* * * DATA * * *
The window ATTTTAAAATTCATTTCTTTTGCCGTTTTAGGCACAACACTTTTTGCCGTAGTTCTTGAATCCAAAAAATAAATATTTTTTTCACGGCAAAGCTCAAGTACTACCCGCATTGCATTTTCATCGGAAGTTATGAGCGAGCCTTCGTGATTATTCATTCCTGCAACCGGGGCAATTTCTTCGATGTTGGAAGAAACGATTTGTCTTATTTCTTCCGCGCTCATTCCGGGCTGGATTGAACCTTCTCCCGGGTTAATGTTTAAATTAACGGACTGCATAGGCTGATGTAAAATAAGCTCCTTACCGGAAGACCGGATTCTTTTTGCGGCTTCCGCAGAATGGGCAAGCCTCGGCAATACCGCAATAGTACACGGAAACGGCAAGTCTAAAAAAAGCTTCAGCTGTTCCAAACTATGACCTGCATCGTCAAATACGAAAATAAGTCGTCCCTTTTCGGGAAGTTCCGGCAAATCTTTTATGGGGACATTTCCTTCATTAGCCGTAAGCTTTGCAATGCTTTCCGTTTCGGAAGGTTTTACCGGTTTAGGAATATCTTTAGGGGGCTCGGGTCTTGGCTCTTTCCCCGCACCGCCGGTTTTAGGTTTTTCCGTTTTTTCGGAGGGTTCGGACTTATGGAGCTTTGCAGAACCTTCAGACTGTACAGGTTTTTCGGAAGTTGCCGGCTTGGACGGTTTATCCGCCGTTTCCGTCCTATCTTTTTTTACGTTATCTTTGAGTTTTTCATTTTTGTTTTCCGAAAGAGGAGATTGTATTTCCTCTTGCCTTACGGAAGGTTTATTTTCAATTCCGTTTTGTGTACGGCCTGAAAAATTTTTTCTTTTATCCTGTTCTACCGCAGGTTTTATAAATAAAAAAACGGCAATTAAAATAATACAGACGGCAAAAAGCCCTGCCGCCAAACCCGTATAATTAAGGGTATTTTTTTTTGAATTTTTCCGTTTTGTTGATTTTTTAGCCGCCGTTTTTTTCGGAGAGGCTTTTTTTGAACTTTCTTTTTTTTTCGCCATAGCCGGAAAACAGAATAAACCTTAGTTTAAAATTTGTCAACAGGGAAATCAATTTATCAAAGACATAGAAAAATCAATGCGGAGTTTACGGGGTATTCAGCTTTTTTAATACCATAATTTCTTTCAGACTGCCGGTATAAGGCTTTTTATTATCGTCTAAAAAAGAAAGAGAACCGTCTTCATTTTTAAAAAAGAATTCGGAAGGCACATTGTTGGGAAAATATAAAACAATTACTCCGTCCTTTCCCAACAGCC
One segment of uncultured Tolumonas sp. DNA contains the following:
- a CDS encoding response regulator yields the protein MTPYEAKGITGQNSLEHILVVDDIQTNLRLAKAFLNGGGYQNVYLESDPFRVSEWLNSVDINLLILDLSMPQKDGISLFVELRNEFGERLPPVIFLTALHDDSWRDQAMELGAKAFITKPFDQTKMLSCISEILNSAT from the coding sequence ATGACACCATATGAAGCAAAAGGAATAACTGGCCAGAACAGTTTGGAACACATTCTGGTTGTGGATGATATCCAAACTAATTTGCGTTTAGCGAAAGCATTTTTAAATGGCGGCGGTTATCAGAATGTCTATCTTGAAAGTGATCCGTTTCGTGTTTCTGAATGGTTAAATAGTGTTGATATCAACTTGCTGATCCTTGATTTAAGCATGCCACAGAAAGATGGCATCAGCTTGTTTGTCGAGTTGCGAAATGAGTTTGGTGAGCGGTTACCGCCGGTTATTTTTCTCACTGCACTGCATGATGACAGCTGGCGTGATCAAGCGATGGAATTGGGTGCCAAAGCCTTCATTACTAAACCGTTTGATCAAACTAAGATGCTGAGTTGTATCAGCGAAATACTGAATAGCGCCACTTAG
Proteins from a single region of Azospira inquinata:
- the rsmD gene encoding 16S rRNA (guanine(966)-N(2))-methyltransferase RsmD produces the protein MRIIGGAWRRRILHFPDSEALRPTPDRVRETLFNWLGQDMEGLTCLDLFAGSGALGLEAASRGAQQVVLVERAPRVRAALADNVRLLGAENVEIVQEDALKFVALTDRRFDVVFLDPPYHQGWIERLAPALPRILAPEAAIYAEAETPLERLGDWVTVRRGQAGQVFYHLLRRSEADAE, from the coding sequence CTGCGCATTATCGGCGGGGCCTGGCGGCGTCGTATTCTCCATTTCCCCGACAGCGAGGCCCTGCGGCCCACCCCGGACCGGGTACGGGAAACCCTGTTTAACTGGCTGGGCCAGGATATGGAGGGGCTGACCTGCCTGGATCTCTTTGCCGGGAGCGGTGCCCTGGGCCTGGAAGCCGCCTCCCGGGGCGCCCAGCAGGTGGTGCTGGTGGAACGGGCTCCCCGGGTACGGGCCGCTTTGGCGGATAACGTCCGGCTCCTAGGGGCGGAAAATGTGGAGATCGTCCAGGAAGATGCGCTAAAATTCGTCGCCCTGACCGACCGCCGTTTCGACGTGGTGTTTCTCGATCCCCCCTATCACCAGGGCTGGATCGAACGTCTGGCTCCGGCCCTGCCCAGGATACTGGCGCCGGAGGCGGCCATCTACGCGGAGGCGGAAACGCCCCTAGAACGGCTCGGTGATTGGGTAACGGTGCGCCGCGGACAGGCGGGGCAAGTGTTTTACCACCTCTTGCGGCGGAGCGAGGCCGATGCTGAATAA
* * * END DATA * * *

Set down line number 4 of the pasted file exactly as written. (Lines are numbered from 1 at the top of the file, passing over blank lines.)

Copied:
Proteins from a single region of Azospira inquinata: